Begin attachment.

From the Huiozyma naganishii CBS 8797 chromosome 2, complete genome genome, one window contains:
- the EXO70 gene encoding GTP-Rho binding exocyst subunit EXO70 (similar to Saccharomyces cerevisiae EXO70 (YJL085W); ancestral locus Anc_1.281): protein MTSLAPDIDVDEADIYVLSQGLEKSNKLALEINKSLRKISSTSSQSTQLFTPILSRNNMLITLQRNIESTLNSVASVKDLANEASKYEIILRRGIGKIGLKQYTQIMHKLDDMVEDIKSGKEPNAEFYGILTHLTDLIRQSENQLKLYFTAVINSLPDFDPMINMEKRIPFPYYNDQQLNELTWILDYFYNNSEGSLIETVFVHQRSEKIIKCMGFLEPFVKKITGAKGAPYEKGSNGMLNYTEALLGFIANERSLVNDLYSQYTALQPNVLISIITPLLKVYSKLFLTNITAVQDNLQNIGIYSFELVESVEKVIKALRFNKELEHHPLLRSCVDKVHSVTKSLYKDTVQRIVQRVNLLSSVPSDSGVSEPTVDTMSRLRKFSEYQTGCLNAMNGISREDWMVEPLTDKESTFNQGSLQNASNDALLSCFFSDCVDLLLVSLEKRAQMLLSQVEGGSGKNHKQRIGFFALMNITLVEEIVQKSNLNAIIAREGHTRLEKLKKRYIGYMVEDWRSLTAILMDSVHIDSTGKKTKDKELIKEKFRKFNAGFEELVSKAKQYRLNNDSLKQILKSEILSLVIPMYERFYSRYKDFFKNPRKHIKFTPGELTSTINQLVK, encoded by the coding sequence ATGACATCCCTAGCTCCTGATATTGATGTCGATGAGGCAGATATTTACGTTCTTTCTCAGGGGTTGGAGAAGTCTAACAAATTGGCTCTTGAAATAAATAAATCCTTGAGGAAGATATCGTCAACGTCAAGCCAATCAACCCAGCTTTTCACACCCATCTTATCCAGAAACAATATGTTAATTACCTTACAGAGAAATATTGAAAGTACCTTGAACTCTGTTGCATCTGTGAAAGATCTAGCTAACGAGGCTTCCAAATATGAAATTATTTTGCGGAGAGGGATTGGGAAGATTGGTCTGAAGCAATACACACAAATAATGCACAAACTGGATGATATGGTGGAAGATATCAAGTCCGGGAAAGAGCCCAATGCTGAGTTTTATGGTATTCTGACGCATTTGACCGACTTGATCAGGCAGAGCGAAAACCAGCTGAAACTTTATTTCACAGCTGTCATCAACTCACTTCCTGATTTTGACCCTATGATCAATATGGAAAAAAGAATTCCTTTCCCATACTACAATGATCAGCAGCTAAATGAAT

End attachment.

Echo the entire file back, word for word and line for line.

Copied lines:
From the Huiozyma naganishii CBS 8797 chromosome 2, complete genome genome, one window contains:
- the EXO70 gene encoding GTP-Rho binding exocyst subunit EXO70 (similar to Saccharomyces cerevisiae EXO70 (YJL085W); ancestral locus Anc_1.281): protein MTSLAPDIDVDEADIYVLSQGLEKSNKLALEINKSLRKISSTSSQSTQLFTPILSRNNMLITLQRNIESTLNSVASVKDLANEASKYEIILRRGIGKIGLKQYTQIMHKLDDMVEDIKSGKEPNAEFYGILTHLTDLIRQSENQLKLYFTAVINSLPDFDPMINMEKRIPFPYYNDQQLNELTWILDYFYNNSEGSLIETVFVHQRSEKIIKCMGFLEPFVKKITGAKGAPYEKGSNGMLNYTEALLGFIANERSLVNDLYSQYTALQPNVLISIITPLLKVYSKLFLTNITAVQDNLQNIGIYSFELVESVEKVIKALRFNKELEHHPLLRSCVDKVHSVTKSLYKDTVQRIVQRVNLLSSVPSDSGVSEPTVDTMSRLRKFSEYQTGCLNAMNGISREDWMVEPLTDKESTFNQGSLQNASNDALLSCFFSDCVDLLLVSLEKRAQMLLSQVEGGSGKNHKQRIGFFALMNITLVEEIVQKSNLNAIIAREGHTRLEKLKKRYIGYMVEDWRSLTAILMDSVHIDSTGKKTKDKELIKEKFRKFNAGFEELVSKAKQYRLNNDSLKQILKSEILSLVIPMYERFYSRYKDFFKNPRKHIKFTPGELTSTINQLVK, encoded by the coding sequence ATGACATCCCTAGCTCCTGATATTGATGTCGATGAGGCAGATATTTACGTTCTTTCTCAGGGGTTGGAGAAGTCTAACAAATTGGCTCTTGAAATAAATAAATCCTTGAGGAAGATATCGTCAACGTCAAGCCAATCAACCCAGCTTTTCACACCCATCTTATCCAGAAACAATATGTTAATTACCTTACAGAGAAATATTGAAAGTACCTTGAACTCTGTTGCATCTGTGAAAGATCTAGCTAACGAGGCTTCCAAATATGAAATTATTTTGCGGAGAGGGATTGGGAAGATTGGTCTGAAGCAATACACACAAATAATGCACAAACTGGATGATATGGTGGAAGATATCAAGTCCGGGAAAGAGCCCAATGCTGAGTTTTATGGTATTCTGACGCATTTGACCGACTTGATCAGGCAGAGCGAAAACCAGCTGAAACTTTATTTCACAGCTGTCATCAACTCACTTCCTGATTTTGACCCTATGATCAATATGGAAAAAAGAATTCCTTTCCCATACTACAATGATCAGCAGCTAAATGAAT